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Romeo and Juliet: Analysis by Act and Scene

From Romeo and Juliet. Ed. Henry Norman Hudson. New York: Ginn and Co., 1916.


Tragedy as well as comedy deals with a conflict between an individual force (which may be centered either in one character or in a group of characters acting as one) and environing circumstances. In tragedy the individual (one person or a group) is overwhelmed; in comedy the individual triumphs. In tragedy, as in comedy, five stages may be noted in the plot development: (i) the exposition, or introduction; (2) the complication, rising action, or growth; (3) the climax, crisis, or turning point ; (4) the resolution, falling action, or consequence; and (5) the denouement, catastrophe, or conclusion. Let it not be thought for a moment that each of these stages is clearly differentiated. As a rule they pass insensibly into each other, as they do in life. Especially is this true in a play like Romeo and Juliet, where the weaving of the plot is so close and compact.



Prologue. The Prologue briefly gives the setting and theme of the play and prepares us for a drama of pathos in which the destiny of two lovers is determined by fate and external circumstances, rather than by character.

Act I, Scene i. The thread of the feud action is here introduced with the peace-making Benvolio on the side of the Montagues and the fiery Tybalt on the Capulet side. The quarrel is suppressed when the Prince enters and, in the presence of the heads of the two houses which have thrice disturbed Verona's streets with broils, declares that death will be the penalty if civil peace is again threatened by their hatred. This warning is a preparation for the tragic climax. The love action is suggested. The strangeness of Romeo's new mood is discussed by his parents and Benvolio. When Romeo enters, it is soon discovered that the cause is unrequited love. Benvolio's determination to teach Romeo to forget this lady prepares the way for the change in the hero's feelings in the masquerade scene.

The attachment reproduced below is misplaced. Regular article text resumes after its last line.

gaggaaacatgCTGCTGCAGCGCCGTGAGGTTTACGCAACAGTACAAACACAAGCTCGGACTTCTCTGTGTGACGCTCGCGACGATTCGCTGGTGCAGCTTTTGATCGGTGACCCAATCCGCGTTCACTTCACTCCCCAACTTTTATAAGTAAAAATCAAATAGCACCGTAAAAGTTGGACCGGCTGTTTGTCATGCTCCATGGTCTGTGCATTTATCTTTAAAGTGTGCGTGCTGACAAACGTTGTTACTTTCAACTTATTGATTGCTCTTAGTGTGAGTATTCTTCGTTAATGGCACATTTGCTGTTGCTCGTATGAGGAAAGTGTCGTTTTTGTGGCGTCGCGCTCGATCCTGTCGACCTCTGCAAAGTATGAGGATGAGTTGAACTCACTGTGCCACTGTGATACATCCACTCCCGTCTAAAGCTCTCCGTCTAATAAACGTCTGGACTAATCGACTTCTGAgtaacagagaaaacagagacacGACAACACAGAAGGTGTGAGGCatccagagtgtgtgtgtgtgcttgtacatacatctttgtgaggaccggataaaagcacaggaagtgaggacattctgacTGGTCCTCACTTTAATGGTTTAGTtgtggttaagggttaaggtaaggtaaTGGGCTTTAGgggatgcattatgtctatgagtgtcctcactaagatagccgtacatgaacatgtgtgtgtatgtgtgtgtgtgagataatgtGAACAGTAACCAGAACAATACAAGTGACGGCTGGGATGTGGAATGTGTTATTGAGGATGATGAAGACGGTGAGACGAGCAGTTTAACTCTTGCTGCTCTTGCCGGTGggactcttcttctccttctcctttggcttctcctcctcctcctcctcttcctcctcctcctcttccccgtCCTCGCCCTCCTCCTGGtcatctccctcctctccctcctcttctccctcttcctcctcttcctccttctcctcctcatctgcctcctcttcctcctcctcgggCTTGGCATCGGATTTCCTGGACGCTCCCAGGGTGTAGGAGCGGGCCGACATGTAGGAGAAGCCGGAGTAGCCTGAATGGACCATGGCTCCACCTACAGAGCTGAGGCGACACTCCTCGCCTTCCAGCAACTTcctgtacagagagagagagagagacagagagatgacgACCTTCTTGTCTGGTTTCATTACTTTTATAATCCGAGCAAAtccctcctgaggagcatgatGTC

Act I, Scene ii. The entrance of Juliet is prepared for; County Paris is a claimant for her hand. Romeo consents to attend the Capulet masquerade. In the chance meeting of Romeo and Benvolio by the servant as he sets out to invite guests to the feast may be read the significance of the part played by accident in determining the outcome of the play.

Act I, Scene iii. Juliet is introduced. Lady Capulet announces to her daughter in the presence of the garrulous nurse that Paris is seeking her in marriage and that she is to meet him that night at the feast.

Act I, Scene iv. Mercutio joins with Benvolio in urging the reluctant Romeo to forget his sad love affair and to enter into the spirit of the feast. The scene ends with a vague foreboding of the consequences hanging on the night's events. The complete mastery of fate over the destiny of these star-crossed lovers is emphasized in Romeo's helpless cry: "But He, that hath the steerage of my course, direct my sail" (lines 112-113).


Act I, Scene v. The feast is on. Romeo catches sight of Juliet and immediately is in love with her. Already the counteracting forces are at work. Tybalt, the chief antagonist, hearing his voice, recognizes him and is enraged that a Montague should dare attend a Capulet feast. He leaves the hall with a determination to punish this intrusion. This is the motive to the complication of the feud action. Romeo and Juliet meet, love at sight, and part; and the dramatic entanglement has begun.